New role for pheromones?

Pheromones may not initiate sexual attraction and mating, as commonly believed, new research suggests. Instead, the chemical signals may help flies distinguish between different genders and species while choosing a mate, researchers linkurl:report;http://www.nature.com/nature/index.html in this week's issue of Nature. The cells in Drosophila melanogaster that produce pheromones are located in the abdomen. These 'oenocytes' are revealed by expression of a protein fluorescing green. Image: Jea

Katherine Bagley
Oct 13, 2009
Pheromones may not initiate sexual attraction and mating, as commonly believed, new research suggests. Instead, the chemical signals may help flies distinguish between different genders and species while choosing a mate, researchers linkurl:report;http://www.nature.com/nature/index.html in this week's issue of Nature.
The cells in Drosophila melanogaster that
produce pheromones are located in
the abdomen. These 'oenocytes' are
revealed by expression of a protein
fluorescing green.

Image: Jean-Christophe Billeter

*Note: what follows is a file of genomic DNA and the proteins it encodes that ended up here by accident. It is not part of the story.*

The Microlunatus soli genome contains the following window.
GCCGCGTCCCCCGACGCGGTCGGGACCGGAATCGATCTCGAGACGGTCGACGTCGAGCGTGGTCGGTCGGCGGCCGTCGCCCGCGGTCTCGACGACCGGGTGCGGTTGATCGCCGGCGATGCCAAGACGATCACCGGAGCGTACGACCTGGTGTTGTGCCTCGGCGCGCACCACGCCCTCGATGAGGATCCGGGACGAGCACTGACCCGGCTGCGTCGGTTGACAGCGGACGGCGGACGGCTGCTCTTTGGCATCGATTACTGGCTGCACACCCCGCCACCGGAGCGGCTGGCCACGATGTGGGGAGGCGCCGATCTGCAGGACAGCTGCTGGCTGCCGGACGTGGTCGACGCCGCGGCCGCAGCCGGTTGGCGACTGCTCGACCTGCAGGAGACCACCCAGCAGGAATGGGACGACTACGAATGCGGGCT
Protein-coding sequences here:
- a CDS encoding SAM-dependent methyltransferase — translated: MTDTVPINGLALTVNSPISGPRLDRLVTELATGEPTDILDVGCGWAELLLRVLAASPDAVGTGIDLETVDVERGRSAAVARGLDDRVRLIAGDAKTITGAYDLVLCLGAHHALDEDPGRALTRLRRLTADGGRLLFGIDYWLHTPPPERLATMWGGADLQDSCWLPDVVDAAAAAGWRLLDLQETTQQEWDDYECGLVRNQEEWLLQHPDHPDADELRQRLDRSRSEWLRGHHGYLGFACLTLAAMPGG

"This is the first time a study has deciphered the chemical dialogue happening between flies as they mate," said linkurl:Nicolas Gompel,;http://www.ibdml.univ-mrs.fr/equipes/BP_NG/Nicolas%20Gompel's%20page.html a geneticist at the Institut de Biologie du Developpement de Marseille-Luminy in France, who was not involved with the research but wrote an accompanying commentary on the paper. "The research challenges the common belief that pheromones are essential to initiate courtship... and suggests that instead, [they] play a significant role in mate identification and selection." Scientists have long understood that pheromones, hydrocarbons...
Drosophila melanogaster
D. melanogasterD. melanogasterD. simulansD. yakubaD. melanogasterUAS-tra



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